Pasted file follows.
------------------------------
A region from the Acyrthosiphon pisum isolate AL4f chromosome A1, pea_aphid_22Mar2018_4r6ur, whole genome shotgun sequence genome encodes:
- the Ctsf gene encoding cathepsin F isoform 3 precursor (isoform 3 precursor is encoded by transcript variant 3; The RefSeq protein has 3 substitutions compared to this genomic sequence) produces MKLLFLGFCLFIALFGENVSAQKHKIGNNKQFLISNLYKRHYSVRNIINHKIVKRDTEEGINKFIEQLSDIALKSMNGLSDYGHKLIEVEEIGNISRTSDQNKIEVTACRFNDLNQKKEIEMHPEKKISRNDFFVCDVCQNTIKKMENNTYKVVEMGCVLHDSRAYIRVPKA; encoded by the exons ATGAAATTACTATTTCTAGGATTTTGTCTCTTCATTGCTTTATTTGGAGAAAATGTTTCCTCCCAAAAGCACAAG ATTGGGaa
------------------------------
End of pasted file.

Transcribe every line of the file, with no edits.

A region from the Acyrthosiphon pisum isolate AL4f chromosome A1, pea_aphid_22Mar2018_4r6ur, whole genome shotgun sequence genome encodes:
- the Ctsf gene encoding cathepsin F isoform 3 precursor (isoform 3 precursor is encoded by transcript variant 3; The RefSeq protein has 3 substitutions compared to this genomic sequence) produces MKLLFLGFCLFIALFGENVSAQKHKIGNNKQFLISNLYKRHYSVRNIINHKIVKRDTEEGINKFIEQLSDIALKSMNGLSDYGHKLIEVEEIGNISRTSDQNKIEVTACRFNDLNQKKEIEMHPEKKISRNDFFVCDVCQNTIKKMENNTYKVVEMGCVLHDSRAYIRVPKA; encoded by the exons ATGAAATTACTATTTCTAGGATTTTGTCTCTTCATTGCTTTATTTGGAGAAAATGTTTCCTCCCAAAAGCACAAG ATTGGGaa